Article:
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Chinese investments cast shadow over Pakistan-India trade

PAKISTAN's growing dependence on Chinese investment is impacting India-Pakistan trade that has so far managed to achieve only a fraction of its true potential, according to Pakistan's political economist Professor S Akbar Zaidi.

India has fallen off Pakistan's economic radar after China started pouring in billions of dollars into the investment-starved country two years ago, reports the Calcutta Telegraph.

Unless China considers bringing India into the equation, trade between India and Pakistan may continue to lag, said Mr Zaidi, a visiting professor to Columbia University.

"Trade between the two countries (India and Pakistan) may leap to US$10-12 billion. But I don't think that is going to happen. We will probably be stuck between $2 billion and $2.2 billion, unless China steps in and plays a role in easing the differences between us," the professor said on the sidelines of a talk hosted by the Bengal Chamber of Commerce & Industries in Calcutta.

China is investing $56 billion in Pakistan's infrastructure and industries under the China-Pakistan Economic Corridor (CPEC). The corridor connects the landlocked western province of Xinjiang with the Gwador port in Pakistan's Sindh by road, rail, optical fibre and pipeline network.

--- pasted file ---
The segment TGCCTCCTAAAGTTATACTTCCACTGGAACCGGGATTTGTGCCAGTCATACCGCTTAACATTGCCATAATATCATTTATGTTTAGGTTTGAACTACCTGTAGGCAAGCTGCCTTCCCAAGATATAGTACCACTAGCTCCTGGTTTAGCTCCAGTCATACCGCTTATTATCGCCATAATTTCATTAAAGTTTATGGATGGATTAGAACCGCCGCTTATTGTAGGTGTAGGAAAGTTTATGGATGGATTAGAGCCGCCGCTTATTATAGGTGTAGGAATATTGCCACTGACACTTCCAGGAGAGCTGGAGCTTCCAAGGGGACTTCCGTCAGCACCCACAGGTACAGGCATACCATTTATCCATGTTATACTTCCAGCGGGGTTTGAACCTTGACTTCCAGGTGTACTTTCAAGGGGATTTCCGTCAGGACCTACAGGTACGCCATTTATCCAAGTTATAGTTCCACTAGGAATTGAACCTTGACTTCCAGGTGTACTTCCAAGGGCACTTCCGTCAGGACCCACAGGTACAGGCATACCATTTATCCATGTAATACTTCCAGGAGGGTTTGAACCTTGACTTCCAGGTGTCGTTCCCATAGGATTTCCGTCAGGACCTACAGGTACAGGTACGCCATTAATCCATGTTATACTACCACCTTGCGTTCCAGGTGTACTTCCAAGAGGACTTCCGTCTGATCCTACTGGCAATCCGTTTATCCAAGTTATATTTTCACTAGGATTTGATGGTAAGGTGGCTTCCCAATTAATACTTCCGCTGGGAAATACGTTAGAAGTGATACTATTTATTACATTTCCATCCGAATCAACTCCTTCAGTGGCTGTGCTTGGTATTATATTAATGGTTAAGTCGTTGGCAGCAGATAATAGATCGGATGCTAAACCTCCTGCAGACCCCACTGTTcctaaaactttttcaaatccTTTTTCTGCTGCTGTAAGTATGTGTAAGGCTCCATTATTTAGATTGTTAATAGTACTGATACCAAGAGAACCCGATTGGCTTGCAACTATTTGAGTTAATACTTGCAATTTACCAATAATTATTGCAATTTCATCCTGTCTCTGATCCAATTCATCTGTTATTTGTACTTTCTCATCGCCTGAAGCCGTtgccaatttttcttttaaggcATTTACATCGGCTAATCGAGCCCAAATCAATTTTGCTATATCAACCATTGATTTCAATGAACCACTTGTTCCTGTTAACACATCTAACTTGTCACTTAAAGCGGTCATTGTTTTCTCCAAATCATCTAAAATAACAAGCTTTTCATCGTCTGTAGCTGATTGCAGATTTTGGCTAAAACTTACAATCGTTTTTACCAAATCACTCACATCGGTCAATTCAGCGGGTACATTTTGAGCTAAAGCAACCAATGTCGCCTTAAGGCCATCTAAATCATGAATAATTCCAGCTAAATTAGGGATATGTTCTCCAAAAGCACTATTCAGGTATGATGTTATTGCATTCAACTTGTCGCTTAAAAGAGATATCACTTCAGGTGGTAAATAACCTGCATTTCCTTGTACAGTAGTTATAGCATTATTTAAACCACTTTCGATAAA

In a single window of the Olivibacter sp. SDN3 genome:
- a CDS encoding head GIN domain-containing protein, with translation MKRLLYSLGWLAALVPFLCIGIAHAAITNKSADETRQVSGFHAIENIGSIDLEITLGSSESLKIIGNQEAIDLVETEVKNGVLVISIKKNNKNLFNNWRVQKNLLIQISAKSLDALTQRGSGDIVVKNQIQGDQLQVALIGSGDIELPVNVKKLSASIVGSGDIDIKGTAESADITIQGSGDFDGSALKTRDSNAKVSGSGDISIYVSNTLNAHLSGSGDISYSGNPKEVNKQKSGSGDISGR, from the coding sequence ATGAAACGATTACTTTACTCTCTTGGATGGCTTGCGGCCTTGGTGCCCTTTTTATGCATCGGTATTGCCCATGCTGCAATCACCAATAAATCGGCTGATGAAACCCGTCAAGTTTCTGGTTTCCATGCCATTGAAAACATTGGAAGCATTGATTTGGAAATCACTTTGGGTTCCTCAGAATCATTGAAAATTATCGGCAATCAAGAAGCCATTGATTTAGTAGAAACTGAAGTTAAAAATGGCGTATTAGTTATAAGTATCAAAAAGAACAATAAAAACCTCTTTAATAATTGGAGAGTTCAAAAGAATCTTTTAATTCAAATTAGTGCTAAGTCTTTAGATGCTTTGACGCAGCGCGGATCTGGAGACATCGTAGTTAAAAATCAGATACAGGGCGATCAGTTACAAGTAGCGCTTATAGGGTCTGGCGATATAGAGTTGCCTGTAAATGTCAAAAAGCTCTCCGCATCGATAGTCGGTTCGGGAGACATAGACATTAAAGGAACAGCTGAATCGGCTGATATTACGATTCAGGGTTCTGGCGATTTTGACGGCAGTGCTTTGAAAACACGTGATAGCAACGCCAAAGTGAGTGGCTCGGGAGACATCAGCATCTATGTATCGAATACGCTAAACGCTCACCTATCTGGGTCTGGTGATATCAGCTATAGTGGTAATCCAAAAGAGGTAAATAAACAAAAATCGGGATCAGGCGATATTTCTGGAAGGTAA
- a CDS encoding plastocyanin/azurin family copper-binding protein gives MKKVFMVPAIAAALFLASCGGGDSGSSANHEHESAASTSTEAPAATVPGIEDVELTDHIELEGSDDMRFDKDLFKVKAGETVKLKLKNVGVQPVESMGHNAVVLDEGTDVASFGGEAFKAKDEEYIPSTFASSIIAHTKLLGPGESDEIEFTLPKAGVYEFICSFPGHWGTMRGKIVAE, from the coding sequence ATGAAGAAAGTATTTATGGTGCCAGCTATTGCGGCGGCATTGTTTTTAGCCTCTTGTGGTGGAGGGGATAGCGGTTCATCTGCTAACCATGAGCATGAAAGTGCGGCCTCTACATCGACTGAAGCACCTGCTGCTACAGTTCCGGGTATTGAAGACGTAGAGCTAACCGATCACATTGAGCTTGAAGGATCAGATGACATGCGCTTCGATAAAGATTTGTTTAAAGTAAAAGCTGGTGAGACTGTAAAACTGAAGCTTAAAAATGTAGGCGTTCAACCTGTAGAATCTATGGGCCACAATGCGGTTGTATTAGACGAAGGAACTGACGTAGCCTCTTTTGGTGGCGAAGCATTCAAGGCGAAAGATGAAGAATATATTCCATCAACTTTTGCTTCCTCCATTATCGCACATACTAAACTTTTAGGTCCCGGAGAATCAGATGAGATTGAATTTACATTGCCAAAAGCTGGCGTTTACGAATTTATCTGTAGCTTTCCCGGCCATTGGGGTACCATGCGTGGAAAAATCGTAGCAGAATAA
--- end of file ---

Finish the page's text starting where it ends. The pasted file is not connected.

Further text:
China is building power plants, fertiliser and pesticide units and a meat processing plant in Pakistan, in addition to being involved in coal mining.

"Pakistan has put all its eggs in China's basket and I don't think that is a good thing. We are not looking at India even though the two countries have much more in common," added Mr Zaidi.

Chinese influence over Pakistan's economy can be assessed from the fact that there are 750 Chinese companies operating out of Islamabad and there are 650 Pakistani companies with at least one Chinese director.

India had objected to CPEC as it would pass through Pakistan-occupied Kashmir. It also did not participate in China's larger economic outreach programme, One Belt and One Road (Obor), launched by Chinese president Xi Jinping last month. CPEC is part of the Obor initiative, along with the Bangladesh-China-India-Myanmar corridor.

Some 60 per cent of the India-Pakistan trade takes place through the Wagha-Attari border in Punjab. The trade is heavily skewed in favour of India, which exports cotton, cotton yarn, and textile machines. By sprucing up the infrastructure, trade between the two bitter rivals locked in a proxy war for decades, may grow, the economist said.
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